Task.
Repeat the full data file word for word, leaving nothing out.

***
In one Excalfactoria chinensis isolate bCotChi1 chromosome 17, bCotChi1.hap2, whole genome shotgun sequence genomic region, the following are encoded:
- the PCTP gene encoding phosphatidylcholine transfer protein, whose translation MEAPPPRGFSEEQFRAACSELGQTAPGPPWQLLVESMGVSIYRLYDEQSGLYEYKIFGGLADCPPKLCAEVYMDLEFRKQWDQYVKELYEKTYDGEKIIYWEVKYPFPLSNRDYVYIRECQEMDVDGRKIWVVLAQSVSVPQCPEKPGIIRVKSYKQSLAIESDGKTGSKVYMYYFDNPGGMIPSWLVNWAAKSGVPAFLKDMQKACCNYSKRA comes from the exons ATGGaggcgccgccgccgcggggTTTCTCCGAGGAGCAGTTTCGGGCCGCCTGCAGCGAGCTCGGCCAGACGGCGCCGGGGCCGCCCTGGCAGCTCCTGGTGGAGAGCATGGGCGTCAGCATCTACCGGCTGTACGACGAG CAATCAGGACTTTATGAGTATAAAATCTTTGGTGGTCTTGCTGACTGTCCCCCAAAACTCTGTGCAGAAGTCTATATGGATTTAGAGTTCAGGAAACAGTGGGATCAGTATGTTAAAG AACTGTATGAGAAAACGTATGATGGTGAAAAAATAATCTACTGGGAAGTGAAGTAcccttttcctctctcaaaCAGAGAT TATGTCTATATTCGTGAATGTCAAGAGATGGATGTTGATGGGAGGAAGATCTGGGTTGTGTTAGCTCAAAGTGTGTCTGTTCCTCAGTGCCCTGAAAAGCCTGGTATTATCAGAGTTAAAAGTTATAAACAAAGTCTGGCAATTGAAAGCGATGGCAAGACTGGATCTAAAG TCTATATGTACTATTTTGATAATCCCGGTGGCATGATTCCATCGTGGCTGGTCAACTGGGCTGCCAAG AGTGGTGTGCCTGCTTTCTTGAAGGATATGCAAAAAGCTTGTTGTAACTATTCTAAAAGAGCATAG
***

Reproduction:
In one Excalfactoria chinensis isolate bCotChi1 chromosome 17, bCotChi1.hap2, whole genome shotgun sequence genomic region, the following are encoded:
- the PCTP gene encoding phosphatidylcholine transfer protein, whose translation MEAPPPRGFSEEQFRAACSELGQTAPGPPWQLLVESMGVSIYRLYDEQSGLYEYKIFGGLADCPPKLCAEVYMDLEFRKQWDQYVKELYEKTYDGEKIIYWEVKYPFPLSNRDYVYIRECQEMDVDGRKIWVVLAQSVSVPQCPEKPGIIRVKSYKQSLAIESDGKTGSKVYMYYFDNPGGMIPSWLVNWAAKSGVPAFLKDMQKACCNYSKRA comes from the exons ATGGaggcgccgccgccgcggggTTTCTCCGAGGAGCAGTTTCGGGCCGCCTGCAGCGAGCTCGGCCAGACGGCGCCGGGGCCGCCCTGGCAGCTCCTGGTGGAGAGCATGGGCGTCAGCATCTACCGGCTGTACGACGAG CAATCAGGACTTTATGAGTATAAAATCTTTGGTGGTCTTGCTGACTGTCCCCCAAAACTCTGTGCAGAAGTCTATATGGATTTAGAGTTCAGGAAACAGTGGGATCAGTATGTTAAAG AACTGTATGAGAAAACGTATGATGGTGAAAAAATAATCTACTGGGAAGTGAAGTAcccttttcctctctcaaaCAGAGAT TATGTCTATATTCGTGAATGTCAAGAGATGGATGTTGATGGGAGGAAGATCTGGGTTGTGTTAGCTCAAAGTGTGTCTGTTCCTCAGTGCCCTGAAAAGCCTGGTATTATCAGAGTTAAAAGTTATAAACAAAGTCTGGCAATTGAAAGCGATGGCAAGACTGGATCTAAAG TCTATATGTACTATTTTGATAATCCCGGTGGCATGATTCCATCGTGGCTGGTCAACTGGGCTGCCAAG AGTGGTGTGCCTGCTTTCTTGAAGGATATGCAAAAAGCTTGTTGTAACTATTCTAAAAGAGCATAG